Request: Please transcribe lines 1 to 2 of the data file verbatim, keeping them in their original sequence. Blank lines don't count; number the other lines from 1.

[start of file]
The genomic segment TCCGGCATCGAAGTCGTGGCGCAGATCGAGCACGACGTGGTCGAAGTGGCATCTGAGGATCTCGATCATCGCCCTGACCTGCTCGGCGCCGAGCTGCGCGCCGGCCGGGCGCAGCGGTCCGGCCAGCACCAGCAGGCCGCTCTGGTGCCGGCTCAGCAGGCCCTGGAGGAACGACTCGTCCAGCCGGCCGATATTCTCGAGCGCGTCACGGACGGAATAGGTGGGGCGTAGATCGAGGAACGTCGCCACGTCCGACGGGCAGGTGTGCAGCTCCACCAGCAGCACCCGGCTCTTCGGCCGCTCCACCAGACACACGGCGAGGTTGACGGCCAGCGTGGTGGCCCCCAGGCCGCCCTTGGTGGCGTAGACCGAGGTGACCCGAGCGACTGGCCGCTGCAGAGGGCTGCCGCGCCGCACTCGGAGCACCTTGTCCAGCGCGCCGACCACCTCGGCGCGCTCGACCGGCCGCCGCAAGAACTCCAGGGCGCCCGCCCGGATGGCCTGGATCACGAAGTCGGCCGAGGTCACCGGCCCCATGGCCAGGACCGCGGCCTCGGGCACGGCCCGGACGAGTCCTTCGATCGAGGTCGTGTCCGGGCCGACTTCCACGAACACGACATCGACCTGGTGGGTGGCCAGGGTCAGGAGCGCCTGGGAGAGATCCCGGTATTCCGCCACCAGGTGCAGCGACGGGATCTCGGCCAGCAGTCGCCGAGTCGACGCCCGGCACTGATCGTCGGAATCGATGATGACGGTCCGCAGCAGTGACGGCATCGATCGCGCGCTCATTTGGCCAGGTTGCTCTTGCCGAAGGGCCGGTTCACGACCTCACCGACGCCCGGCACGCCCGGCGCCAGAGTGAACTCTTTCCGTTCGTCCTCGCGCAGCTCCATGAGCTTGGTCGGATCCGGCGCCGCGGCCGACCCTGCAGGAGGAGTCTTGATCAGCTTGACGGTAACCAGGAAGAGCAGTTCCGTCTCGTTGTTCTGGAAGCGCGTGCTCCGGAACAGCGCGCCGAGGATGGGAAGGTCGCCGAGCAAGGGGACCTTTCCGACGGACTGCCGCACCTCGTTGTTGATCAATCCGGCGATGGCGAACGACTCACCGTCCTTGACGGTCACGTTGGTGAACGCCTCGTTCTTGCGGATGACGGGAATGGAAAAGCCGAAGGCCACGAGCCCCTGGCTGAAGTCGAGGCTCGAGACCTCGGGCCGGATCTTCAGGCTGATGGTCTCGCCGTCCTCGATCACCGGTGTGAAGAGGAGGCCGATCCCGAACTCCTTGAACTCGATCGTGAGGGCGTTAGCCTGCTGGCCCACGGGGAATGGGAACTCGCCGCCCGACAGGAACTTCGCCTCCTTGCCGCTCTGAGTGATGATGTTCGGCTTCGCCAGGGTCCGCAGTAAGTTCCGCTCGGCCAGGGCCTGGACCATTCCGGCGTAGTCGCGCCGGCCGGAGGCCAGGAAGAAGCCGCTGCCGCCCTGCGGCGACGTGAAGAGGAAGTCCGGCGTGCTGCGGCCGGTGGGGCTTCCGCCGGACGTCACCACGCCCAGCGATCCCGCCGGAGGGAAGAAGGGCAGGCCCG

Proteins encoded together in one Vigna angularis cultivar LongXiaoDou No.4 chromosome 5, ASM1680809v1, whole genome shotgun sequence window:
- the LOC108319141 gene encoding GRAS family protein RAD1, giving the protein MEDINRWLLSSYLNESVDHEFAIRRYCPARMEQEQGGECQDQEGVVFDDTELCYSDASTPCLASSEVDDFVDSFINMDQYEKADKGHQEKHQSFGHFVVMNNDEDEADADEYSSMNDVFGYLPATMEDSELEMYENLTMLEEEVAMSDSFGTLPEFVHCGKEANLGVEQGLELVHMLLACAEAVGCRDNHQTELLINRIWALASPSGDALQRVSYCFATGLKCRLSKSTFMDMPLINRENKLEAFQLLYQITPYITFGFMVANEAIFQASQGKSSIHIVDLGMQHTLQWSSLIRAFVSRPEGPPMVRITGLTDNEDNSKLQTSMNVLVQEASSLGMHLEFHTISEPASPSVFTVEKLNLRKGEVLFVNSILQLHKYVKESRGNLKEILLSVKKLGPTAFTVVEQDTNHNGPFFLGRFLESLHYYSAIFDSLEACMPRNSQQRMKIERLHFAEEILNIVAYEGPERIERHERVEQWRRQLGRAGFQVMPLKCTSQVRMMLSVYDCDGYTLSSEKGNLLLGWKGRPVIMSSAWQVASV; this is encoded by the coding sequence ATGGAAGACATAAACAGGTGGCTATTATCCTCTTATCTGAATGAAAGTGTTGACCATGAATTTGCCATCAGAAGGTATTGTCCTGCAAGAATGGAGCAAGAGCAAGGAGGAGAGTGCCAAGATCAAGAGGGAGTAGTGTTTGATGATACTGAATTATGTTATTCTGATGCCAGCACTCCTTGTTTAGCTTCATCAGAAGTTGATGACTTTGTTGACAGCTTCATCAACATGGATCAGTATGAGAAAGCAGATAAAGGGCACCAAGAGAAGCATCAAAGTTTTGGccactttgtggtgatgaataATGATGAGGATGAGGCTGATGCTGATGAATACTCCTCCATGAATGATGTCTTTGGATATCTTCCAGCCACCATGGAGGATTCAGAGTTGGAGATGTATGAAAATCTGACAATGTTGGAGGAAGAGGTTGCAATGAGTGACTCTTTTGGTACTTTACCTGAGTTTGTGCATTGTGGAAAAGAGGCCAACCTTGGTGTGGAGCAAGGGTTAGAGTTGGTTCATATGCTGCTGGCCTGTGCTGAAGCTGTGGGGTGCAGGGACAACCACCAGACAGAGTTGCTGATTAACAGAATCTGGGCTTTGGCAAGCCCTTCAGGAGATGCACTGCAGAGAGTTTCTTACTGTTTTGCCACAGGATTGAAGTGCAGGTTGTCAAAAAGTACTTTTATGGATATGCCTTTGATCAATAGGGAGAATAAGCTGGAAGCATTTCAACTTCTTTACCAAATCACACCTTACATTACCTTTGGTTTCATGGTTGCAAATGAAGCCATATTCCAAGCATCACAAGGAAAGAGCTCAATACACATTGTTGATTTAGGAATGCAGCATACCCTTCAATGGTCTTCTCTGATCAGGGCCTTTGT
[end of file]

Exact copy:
The genomic segment TCCGGCATCGAAGTCGTGGCGCAGATCGAGCACGACGTGGTCGAAGTGGCATCTGAGGATCTCGATCATCGCCCTGACCTGCTCGGCGCCGAGCTGCGCGCCGGCCGGGCGCAGCGGTCCGGCCAGCACCAGCAGGCCGCTCTGGTGCCGGCTCAGCAGGCCCTGGAGGAACGACTCGTCCAGCCGGCCGATATTCTCGAGCGCGTCACGGACGGAATAGGTGGGGCGTAGATCGAGGAACGTCGCCACGTCCGACGGGCAGGTGTGCAGCTCCACCAGCAGCACCCGGCTCTTCGGCCGCTCCACCAGACACACGGCGAGGTTGACGGCCAGCGTGGTGGCCCCCAGGCCGCCCTTGGTGGCGTAGACCGAGGTGACCCGAGCGACTGGCCGCTGCAGAGGGCTGCCGCGCCGCACTCGGAGCACCTTGTCCAGCGCGCCGACCACCTCGGCGCGCTCGACCGGCCGCCGCAAGAACTCCAGGGCGCCCGCCCGGATGGCCTGGATCACGAAGTCGGCCGAGGTCACCGGCCCCATGGCCAGGACCGCGGCCTCGGGCACGGCCCGGACGAGTCCTTCGATCGAGGTCGTGTCCGGGCCGACTTCCACGAACACGACATCGACCTGGTGGGTGGCCAGGGTCAGGAGCGCCTGGGAGAGATCCCGGTATTCCGCCACCAGGTGCAGCGACGGGATCTCGGCCAGCAGTCGCCGAGTCGACGCCCGGCACTGATCGTCGGAATCGATGATGACGGTCCGCAGCAGTGACGGCATCGATCGCGCGCTCATTTGGCCAGGTTGCTCTTGCCGAAGGGCCGGTTCACGACCTCACCGACGCCCGGCACGCCCGGCGCCAGAGTGAACTCTTTCCGTTCGTCCTCGCGCAGCTCCATGAGCTTGGTCGGATCCGGCGCCGCGGCCGACCCTGCAGGAGGAGTCTTGATCAGCTTGACGGTAACCAGGAAGAGCAGTTCCGTCTCGTTGTTCTGGAAGCGCGTGCTCCGGAACAGCGCGCCGAGGATGGGAAGGTCGCCGAGCAAGGGGACCTTTCCGACGGACTGCCGCACCTCGTTGTTGATCAATCCGGCGATGGCGAACGACTCACCGTCCTTGACGGTCACGTTGGTGAACGCCTCGTTCTTGCGGATGACGGGAATGGAAAAGCCGAAGGCCACGAGCCCCTGGCTGAAGTCGAGGCTCGAGACCTCGGGCCGGATCTTCAGGCTGATGGTCTCGCCGTCCTCGATCACCGGTGTGAAGAGGAGGCCGATCCCGAACTCCTTGAACTCGATCGTGAGGGCGTTAGCCTGCTGGCCCACGGGGAATGGGAACTCGCCGCCCGACAGGAACTTCGCCTCCTTGCCGCTCTGAGTGATGATGTTCGGCTTCGCCAGGGTCCGCAGTAAGTTCCGCTCGGCCAGGGCCTGGACCATTCCGGCGTAGTCGCGCCGGCCGGAGGCCAGGAAGAAGCCGCTGCCGCCCTGCGGCGACGTGAAGAGGAAGTCCGGCGTGCTGCGGCCGGTGGGGCTTCCGCCGGACGTCACCACGCCCAGCGATCCCGCCGGAGGGAAGAAGGGCAGGCCCG

Proteins encoded together in one Vigna angularis cultivar LongXiaoDou No.4 chromosome 5, ASM1680809v1, whole genome shotgun sequence window: